SUES FORUM 52: 03/2024


Welcome to Forum 52. This issue contains reviews of two recent SUES activities. Christine Vasey reports on Julia Clayton’s talk on The Fiction of Forgery: Art and Authenticity in the English Novel. Jill Newsham provides a review of Roger Mitchell’s recently-concluded course on Colonial and Post Colonial America – History, Art and Architecture.

Roger has followed up on a subject introduced in the final lecture of his course, with an article on the relationship between Thomas Jefferson, the Third President of the USA, and Sally Hemings, an enslaved woman. This 2-part article will conclude in the April edition of Forum.

Chris Nelson

Coming up in March 2024

Talk by Stephen Lloyd
Shakespeare, the Earls of Derby and the North West

Friday 22nd March at 2:30 pm. All Saints Church Hall, Park Road, Southport, PR9 9JR.

Dr Stephen Lloyd FSA has been Curator of the Derby Collection at Knowsley Hall near Prescot since 2012. He is an authority on the study of British 18th century portraiture, particularly portrait miniatures and the work of Sir Henry Raeburn RA.

This talk focuses on the Stanley family, particularly the 4th, 5th and 6th Earls’ close connections with late Elizabethan and Jacobean performance, theatre and masque culture at Lathom House, near Ormskirk, and at Knowsley Hall. It will also feature recent findings in the Stanley family library and archives and from the conservation of paintings and other items in the Derby collection. These discoveries will be placed in the broader context of the Stanley family’s residences, households, the playhouse in Prescot and their London houses, discussing the theatre patronage that forms a cherished part of Stanley history. This in turn forms a backdrop for the building and opening, in 2022, of the Shakespeare North Playhouse in Prescot.

The Next SUES Course

Alan Potter’s course on Technology – Understanding Just How Things Work! commences on 8th April. There is still time to enrol by contacting Rob Firth by email at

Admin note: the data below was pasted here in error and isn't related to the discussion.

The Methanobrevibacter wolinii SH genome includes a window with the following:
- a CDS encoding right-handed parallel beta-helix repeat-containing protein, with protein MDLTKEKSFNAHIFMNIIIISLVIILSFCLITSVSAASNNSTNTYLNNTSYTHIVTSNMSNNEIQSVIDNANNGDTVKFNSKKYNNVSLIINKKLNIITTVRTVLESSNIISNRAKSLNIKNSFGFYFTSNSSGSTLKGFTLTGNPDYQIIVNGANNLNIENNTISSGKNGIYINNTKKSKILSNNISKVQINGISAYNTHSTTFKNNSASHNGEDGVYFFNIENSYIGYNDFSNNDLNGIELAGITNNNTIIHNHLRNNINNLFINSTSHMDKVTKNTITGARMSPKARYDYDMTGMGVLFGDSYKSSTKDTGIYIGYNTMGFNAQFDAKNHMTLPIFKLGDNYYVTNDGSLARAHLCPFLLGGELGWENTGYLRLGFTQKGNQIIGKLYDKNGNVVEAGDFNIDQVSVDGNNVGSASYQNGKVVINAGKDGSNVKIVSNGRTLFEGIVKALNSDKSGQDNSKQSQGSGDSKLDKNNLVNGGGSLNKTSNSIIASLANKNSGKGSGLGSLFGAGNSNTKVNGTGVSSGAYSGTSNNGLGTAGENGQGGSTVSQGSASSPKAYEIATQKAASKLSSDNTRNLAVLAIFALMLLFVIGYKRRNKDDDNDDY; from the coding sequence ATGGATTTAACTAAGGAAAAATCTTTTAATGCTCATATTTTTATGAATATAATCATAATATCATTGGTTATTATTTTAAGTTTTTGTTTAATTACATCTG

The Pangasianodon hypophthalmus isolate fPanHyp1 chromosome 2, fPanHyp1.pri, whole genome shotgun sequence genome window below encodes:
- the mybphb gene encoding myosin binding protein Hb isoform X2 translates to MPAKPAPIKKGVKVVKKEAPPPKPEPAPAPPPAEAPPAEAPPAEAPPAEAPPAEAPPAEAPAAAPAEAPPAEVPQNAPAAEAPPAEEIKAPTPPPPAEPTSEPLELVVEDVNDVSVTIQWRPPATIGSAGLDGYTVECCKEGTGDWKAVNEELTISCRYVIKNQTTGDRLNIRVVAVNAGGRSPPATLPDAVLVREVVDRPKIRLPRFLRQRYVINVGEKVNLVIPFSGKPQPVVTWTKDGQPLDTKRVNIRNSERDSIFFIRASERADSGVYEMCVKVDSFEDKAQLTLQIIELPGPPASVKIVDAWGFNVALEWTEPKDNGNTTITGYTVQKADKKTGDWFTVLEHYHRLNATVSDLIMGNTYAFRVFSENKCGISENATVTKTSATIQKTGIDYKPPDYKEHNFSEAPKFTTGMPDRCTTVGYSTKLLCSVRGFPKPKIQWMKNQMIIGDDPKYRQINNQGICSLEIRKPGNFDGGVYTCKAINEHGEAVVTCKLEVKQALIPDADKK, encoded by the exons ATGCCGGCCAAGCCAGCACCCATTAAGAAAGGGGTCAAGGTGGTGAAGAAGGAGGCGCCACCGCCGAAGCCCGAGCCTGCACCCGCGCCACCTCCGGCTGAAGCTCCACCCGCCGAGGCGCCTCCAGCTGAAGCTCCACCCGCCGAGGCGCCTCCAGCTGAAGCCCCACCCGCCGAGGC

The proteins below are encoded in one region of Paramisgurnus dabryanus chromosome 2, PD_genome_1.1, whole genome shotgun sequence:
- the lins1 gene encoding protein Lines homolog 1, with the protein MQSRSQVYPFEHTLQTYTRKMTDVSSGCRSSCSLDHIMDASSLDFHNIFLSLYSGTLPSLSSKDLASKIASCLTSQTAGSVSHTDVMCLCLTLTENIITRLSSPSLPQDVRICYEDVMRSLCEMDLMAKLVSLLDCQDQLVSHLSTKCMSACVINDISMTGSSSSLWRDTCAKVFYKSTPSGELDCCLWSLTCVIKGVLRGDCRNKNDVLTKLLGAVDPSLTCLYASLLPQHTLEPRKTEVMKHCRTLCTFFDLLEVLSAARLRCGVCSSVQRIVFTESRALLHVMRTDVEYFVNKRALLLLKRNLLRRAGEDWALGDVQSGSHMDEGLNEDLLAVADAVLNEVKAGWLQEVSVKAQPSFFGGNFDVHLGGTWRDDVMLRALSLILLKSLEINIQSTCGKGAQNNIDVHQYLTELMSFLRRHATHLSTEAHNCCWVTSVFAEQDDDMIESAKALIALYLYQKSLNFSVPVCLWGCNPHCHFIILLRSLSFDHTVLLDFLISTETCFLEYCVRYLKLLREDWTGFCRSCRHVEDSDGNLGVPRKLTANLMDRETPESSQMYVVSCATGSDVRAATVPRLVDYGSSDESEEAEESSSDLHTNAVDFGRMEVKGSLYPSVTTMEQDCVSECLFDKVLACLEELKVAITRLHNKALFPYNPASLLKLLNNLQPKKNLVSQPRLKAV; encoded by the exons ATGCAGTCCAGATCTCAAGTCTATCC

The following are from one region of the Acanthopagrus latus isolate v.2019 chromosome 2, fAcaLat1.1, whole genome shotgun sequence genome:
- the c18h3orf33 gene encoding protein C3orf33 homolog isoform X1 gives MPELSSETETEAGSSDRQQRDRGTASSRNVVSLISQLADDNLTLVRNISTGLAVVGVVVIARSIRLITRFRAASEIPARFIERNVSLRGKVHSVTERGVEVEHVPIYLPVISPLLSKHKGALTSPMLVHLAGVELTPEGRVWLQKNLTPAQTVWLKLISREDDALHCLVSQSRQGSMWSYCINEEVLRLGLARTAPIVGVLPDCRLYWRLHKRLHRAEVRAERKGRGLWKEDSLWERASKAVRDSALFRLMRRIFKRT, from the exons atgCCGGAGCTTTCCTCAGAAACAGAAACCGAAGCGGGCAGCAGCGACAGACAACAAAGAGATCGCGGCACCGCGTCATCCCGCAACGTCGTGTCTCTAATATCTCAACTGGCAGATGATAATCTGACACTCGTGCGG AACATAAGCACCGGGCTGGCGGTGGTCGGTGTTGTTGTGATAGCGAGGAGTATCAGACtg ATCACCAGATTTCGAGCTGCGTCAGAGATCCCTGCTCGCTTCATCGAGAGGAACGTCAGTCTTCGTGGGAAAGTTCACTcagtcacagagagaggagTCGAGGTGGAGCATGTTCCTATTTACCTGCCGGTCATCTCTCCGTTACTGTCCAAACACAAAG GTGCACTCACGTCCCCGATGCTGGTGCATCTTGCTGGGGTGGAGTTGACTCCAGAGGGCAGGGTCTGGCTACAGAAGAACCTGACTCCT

Meeting Report:
The Fiction of Forgery: Art and Authenticity in the English Novel
by Julia Clayton, 23 February 2024

Those of us who are fans of Fake or Fortune rather like to imagine ourselves as ‘not too bad’ at spotting a forgery. After all, we have seen Fiona Bruce and Philip Mould in action. We understand the importance of establishing a provenance and scanning auction catalogues. We have witnessed the wonderful effect of removing layers of brown varnish. We have seen, via x-rays, underpainting, “The hand position had been moved!”, “This paint sample is authentic but that paint wasn’t invented until the end of the 18th century”, and so on and so forth. We have sat on the edge of our chairs, biting our nails, waiting for the denouement that never fails to increase anxiety and raise blood pressure. Fiona and Philip and all the interested participants await the arrival of a world art expert who will pronounce the verdict on a long-neglected painting found in the housekeeper’s room at a rundown stately home, the owners of which are hoping that, if this picture really is a Caravaggio, they will be able to afford a new roof for the west wing. It’s more likely to be a copy, or a fake. If so, they will just slink away, bitterly disappointed.

Julia Clayton, in her excellent lecture on forgery in art and fiction, filled in many gaps in our knowledge and revealed to us, in considerable detail, the murky world of art forgery. She started not in Rome or Florence but in Bolton, home of British artist and forger, Shaun Greenhalgh, who used his incredible artistic talent to produce fake art treasures which he knocked up in his garden shed and succeeded in fooling international art experts for over ten years.

The Amarna Princess by Shaun Greenhalgh (1999)